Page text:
President Biden has promised to “cancel” college student loan debt, but the nonpartisan Congressional Budget Office released an estimate Monday that shows how much the plan will actually cost American workers.
Whether you voted for Biden or not, you’re going to be paying for his progressive agenda for a long time.
The CBO estimated that Biden’s decision last month to extend the pause on federal student loan repayments through December and unilaterally cancel up to $20,000 in student loan debt for individual borrowers making less than $125,000 per year will cost taxpayers more than $400 billion over the next decade.
WHO WILL PAY?: The plan will shift the cost of repaying student loans from the borrowers to the national debt, and ultimately to American taxpayers.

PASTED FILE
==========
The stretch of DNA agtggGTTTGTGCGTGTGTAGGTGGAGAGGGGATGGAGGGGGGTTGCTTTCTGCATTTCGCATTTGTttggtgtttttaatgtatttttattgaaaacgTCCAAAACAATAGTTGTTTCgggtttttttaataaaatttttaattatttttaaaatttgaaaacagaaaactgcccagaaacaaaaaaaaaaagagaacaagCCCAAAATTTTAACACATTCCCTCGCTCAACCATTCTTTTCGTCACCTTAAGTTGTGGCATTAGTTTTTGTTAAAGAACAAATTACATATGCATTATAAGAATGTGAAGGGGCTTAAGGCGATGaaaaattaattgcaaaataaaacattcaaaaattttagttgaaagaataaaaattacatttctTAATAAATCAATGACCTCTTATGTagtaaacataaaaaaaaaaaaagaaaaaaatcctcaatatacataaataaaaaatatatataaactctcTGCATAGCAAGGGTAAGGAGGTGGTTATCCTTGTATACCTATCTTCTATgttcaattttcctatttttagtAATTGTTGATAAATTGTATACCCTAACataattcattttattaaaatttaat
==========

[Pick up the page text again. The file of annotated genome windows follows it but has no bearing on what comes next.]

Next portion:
- Deeper deficits will require more federal borrowing, adding to the country’s long-term debt and increasing the cost of interest payments, which must be covered by personal and corporate income taxes.
- “We would be thrilled if 90% of eligible middle- and low-income Americans applied for this program,” it said in a memo. “But unfortunately, that’s unlikely based on the data from other programs.”
- The Biden administration has yet to offer its own cost estimate for the plan.
THAT OTHER THING
In addition to forcing working-class Americans to subsidize higher education for higher-income households, Biden’s plan will accelerate inflation, according to the Committee for a Responsible Federal Budget and a number of liberal economists.
- Student debt forgiveness raises the cost of higher education in particular by encouraging more borrowing and enabling schools to raise tuition and fees, per a 2017 study by the Federal Reserve Bank of New York.